In Paris, perhaps the most romantic city on Earth, the custom persists, in spite of city officials’ repeated attempts to discourage it (removal by bolt cutters) in the name of aesthetics.  In Moscow, the legislative council has given up, providing couples with metal trees on Luzhkof Bridge to declare their devotion.  The practice has even spread to the Wild Pacific Trail, near Vancouver, Canada, where there has been some dissention between those affixing the locks and those declaring that the practice mars the natural environment.

So ... you can see where this is going.  Since the Tropical Inn is all about romantic getaways with that Significant Someone … it’s a “natural” -- the beginning of a new tradition!  From now on, guests at the inn are invited to symbolize their own everlasting love by attaching a lock to the newly renovated bird cage that houses a pair of “flying pigs” -- positioned "just so", to replace the banyan tree!  

Bring along the most distinctive, vintage or new padlock you can find.  We have some marking pens here, to affix your names.  Or you may prefer to attach one of those heart-shaped pet ID tags to your lock, engraved with your names and date.  You can make those on the spot at larger pet supply stores.  Some good places to look for unique old locks are Ebay.com and Etsy.com – or if you’re of a more contemporary inclination, a shiny new Yale might be more to your liking.   Any will accomplish the purpose and be a welcome addition.  See you in the garden!

Wednesday, April 18, 2012

World Book Night is April 23!

Do you love books?  Me too.  Do you think it's a real shame that technology is taking reading in an electronic direction, rendering the printed word a relic?  I agree.  Do you feel as if one of life's simple pleasures has slipped away, as neighborhood book stores have shuttered, one by one? Decidedly.

I recently wrote a blog about losing our book stores, here in Key West. Now we're down to just one.  Used to be, guests asked about the town's book stores as a tourist attraction.  Sadly, no more.

But wait!  There's a glimmer of hope!  Have you heard of World Book Night, when the national effort (it's actually a worldwide event) to promote reading is slated to give away a half-million books in 5000 communities "from Kodiak to Key West"?  If your home includes a bookshelf, you'll want to know more ... and maybe even sign up to participate in next year's event. Until then, I hope one of the Givers finds you -- they have some great titles to hand out!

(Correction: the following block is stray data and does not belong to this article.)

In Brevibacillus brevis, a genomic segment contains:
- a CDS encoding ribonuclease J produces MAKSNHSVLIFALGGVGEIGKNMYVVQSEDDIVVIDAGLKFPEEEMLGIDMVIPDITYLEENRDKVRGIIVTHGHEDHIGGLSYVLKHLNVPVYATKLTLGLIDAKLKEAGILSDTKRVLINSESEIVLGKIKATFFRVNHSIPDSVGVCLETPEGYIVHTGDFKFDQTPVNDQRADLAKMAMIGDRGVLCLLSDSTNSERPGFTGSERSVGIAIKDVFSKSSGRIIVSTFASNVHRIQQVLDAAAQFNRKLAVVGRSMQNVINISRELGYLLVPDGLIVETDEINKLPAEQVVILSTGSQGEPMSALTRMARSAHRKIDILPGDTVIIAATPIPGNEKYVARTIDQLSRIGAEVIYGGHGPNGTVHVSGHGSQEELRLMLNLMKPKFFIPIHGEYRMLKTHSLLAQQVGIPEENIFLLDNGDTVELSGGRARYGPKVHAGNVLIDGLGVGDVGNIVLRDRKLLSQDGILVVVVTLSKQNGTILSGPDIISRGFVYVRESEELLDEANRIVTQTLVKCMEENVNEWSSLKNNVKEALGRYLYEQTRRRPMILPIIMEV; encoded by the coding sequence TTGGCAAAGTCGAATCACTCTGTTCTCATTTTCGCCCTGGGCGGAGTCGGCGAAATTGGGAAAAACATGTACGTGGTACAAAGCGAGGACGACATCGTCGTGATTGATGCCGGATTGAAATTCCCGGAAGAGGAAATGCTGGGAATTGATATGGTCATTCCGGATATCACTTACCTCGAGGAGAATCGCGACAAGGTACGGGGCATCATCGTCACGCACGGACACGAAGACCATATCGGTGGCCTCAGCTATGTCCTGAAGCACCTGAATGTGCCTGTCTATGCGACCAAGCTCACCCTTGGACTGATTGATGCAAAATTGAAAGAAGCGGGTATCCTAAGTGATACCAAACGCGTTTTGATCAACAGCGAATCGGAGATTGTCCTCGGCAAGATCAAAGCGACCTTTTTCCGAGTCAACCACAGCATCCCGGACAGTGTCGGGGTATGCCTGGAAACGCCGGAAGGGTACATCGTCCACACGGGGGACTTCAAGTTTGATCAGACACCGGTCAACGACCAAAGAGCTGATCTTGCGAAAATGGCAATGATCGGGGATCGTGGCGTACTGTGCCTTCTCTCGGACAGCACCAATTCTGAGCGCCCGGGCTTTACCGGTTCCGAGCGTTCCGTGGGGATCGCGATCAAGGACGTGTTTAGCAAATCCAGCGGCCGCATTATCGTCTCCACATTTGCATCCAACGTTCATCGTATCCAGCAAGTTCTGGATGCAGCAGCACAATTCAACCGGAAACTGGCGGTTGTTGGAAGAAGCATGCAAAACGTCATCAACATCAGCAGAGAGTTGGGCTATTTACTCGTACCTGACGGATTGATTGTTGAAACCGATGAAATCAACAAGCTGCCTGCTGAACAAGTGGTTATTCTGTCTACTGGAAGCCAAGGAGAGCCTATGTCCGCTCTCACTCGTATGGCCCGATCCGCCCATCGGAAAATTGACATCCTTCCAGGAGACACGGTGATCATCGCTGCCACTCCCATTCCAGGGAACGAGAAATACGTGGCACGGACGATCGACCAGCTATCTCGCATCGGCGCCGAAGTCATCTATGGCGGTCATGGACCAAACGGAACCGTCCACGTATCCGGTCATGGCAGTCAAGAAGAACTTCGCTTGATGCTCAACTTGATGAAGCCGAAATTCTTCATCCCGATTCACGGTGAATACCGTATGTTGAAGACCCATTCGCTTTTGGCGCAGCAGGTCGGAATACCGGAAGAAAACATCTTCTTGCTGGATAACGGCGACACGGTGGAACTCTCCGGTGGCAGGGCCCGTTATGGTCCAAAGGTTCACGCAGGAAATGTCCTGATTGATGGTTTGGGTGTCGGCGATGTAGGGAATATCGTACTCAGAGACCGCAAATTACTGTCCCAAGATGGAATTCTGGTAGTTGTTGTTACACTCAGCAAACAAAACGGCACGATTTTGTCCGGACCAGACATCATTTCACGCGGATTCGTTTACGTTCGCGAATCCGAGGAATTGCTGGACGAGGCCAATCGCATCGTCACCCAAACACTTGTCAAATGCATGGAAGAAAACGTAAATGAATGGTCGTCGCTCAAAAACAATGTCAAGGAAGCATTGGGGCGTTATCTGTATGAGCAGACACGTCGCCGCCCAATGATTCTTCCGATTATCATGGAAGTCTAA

Have a look at the World Book Night website, like them on Facebook, spread the word ... and tell everyone that you READ about it on the Tropical Inn's blog!

Monday, April 16, 2012

World Sailfish Championship in Key West


Excitement is building, and locals have been “practice fishing” for weeks now.  April 17 through 21, Bass Pro Shops sponsors the World Sailfish Championship right here on the Key West waterfront. Featuring a million dollar prize purse, the privilege of joining the competition comes with a threshold entry fee of $7700.00.   Over 400 amateur and professional anglers are anticipated to take part in the contest.
The tenth anniversary of the world-class event kicks off Tuesday evening at Mallory Square, attracting a global array of anglers. With payouts exceeding $1,000,000 to the top tournament winners, it is the world’s richest fishing competition, benefitting not only the coveted prize winners, but a variety of worthy charities, as well.
The serious fishing kicks off with some serious partying.  As the sun sinks over the horizon, the Keys’ own beloved “troprocker”, Howard Livingston, and his Mile Marker 24 Band will take the stage to entertain the crowd with a “Free Concert for the Keys”.   The public is invited to join in the festivities.
Then, bright and early Wednesday morning, the anglers will be headed to sea to test their mettle, while event spectators indulge in a multitude of shoreside diversions.


You've been looking for an excuse for a spontaneous getaway to Paradise.  Check for last minute lodging and event details, then head for the Keys!